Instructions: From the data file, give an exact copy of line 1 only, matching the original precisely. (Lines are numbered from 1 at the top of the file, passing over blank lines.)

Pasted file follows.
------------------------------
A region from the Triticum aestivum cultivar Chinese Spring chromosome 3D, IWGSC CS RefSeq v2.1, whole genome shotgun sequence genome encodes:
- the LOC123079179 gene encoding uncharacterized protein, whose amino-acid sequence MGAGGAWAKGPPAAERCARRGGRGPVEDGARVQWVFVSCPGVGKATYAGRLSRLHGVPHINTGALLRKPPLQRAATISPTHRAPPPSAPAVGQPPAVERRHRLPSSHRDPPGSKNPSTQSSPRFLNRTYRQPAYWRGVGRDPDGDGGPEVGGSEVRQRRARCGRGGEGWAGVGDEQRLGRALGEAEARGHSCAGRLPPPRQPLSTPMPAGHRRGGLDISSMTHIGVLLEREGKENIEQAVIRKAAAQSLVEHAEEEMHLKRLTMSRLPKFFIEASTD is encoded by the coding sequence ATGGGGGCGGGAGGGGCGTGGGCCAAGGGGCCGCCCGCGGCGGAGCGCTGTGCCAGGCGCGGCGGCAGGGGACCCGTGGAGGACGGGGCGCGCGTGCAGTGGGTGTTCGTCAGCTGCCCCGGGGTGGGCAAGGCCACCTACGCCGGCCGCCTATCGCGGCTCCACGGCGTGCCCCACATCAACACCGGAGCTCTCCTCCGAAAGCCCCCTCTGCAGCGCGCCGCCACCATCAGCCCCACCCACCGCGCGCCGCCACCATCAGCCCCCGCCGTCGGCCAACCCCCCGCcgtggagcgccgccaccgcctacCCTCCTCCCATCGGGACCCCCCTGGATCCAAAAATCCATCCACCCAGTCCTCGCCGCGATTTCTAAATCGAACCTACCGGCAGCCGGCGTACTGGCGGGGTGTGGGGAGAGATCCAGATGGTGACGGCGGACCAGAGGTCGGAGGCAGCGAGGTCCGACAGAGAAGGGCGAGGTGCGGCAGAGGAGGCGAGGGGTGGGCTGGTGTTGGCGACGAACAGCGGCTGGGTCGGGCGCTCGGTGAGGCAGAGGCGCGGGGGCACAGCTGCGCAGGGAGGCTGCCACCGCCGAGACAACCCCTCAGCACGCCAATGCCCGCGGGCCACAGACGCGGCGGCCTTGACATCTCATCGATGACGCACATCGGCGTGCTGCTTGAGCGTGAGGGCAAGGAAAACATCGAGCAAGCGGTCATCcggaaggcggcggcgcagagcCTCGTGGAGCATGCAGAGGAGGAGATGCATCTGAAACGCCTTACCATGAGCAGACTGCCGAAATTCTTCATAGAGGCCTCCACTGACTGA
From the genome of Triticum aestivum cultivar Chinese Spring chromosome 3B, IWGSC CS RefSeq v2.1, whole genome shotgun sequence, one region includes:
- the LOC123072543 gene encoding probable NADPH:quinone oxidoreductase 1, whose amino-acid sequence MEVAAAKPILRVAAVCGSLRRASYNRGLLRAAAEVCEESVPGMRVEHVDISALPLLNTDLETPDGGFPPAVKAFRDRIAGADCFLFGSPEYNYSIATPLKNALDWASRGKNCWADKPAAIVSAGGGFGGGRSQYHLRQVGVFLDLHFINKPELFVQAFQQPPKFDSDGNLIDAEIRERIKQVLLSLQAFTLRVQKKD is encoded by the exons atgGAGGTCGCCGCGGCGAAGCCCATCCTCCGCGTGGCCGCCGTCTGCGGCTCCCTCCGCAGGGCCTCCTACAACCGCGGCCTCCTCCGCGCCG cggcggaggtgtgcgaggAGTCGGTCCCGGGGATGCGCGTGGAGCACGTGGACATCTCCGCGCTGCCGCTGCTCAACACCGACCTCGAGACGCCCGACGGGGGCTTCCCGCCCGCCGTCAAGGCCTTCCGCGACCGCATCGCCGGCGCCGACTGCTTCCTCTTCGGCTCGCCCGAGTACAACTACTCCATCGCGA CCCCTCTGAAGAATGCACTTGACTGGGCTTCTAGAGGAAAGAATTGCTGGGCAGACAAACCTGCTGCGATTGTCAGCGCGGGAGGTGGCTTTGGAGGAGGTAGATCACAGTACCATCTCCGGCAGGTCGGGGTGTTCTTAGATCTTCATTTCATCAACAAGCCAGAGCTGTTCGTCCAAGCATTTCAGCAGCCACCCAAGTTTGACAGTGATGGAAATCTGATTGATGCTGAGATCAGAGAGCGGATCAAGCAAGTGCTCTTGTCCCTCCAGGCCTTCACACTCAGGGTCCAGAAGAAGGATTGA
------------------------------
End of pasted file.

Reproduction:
A region from the Triticum aestivum cultivar Chinese Spring chromosome 3D, IWGSC CS RefSeq v2.1, whole genome shotgun sequence genome encodes: